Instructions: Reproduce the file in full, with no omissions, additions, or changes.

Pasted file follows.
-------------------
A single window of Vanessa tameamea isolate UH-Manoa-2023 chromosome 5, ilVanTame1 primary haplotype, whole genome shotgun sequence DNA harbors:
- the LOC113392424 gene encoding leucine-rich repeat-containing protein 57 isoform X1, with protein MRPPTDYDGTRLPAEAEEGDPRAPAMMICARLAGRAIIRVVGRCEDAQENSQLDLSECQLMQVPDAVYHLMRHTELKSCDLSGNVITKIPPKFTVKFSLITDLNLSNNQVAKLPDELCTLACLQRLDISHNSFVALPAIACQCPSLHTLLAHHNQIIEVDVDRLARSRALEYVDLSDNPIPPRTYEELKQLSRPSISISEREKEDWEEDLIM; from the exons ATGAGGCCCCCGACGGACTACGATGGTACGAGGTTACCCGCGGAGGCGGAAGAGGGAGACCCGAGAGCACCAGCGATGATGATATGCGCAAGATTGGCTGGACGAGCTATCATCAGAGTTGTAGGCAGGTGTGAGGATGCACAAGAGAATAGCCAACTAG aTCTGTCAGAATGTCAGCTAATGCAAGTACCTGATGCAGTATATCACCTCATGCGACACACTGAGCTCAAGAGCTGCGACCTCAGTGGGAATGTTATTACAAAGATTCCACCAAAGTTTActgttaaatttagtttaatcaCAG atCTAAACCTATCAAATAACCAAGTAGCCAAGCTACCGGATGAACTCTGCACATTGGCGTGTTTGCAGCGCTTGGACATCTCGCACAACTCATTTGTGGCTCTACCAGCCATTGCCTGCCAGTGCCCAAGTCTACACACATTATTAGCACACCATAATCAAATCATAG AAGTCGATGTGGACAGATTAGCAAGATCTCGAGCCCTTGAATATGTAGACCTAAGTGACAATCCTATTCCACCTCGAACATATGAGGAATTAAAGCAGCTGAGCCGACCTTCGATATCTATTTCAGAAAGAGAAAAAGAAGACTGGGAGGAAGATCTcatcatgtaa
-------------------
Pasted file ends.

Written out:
A single window of Vanessa tameamea isolate UH-Manoa-2023 chromosome 5, ilVanTame1 primary haplotype, whole genome shotgun sequence DNA harbors:
- the LOC113392424 gene encoding leucine-rich repeat-containing protein 57 isoform X1, with protein MRPPTDYDGTRLPAEAEEGDPRAPAMMICARLAGRAIIRVVGRCEDAQENSQLDLSECQLMQVPDAVYHLMRHTELKSCDLSGNVITKIPPKFTVKFSLITDLNLSNNQVAKLPDELCTLACLQRLDISHNSFVALPAIACQCPSLHTLLAHHNQIIEVDVDRLARSRALEYVDLSDNPIPPRTYEELKQLSRPSISISEREKEDWEEDLIM; from the exons ATGAGGCCCCCGACGGACTACGATGGTACGAGGTTACCCGCGGAGGCGGAAGAGGGAGACCCGAGAGCACCAGCGATGATGATATGCGCAAGATTGGCTGGACGAGCTATCATCAGAGTTGTAGGCAGGTGTGAGGATGCACAAGAGAATAGCCAACTAG aTCTGTCAGAATGTCAGCTAATGCAAGTACCTGATGCAGTATATCACCTCATGCGACACACTGAGCTCAAGAGCTGCGACCTCAGTGGGAATGTTATTACAAAGATTCCACCAAAGTTTActgttaaatttagtttaatcaCAG atCTAAACCTATCAAATAACCAAGTAGCCAAGCTACCGGATGAACTCTGCACATTGGCGTGTTTGCAGCGCTTGGACATCTCGCACAACTCATTTGTGGCTCTACCAGCCATTGCCTGCCAGTGCCCAAGTCTACACACATTATTAGCACACCATAATCAAATCATAG AAGTCGATGTGGACAGATTAGCAAGATCTCGAGCCCTTGAATATGTAGACCTAAGTGACAATCCTATTCCACCTCGAACATATGAGGAATTAAAGCAGCTGAGCCGACCTTCGATATCTATTTCAGAAAGAGAAAAAGAAGACTGGGAGGAAGATCTcatcatgtaa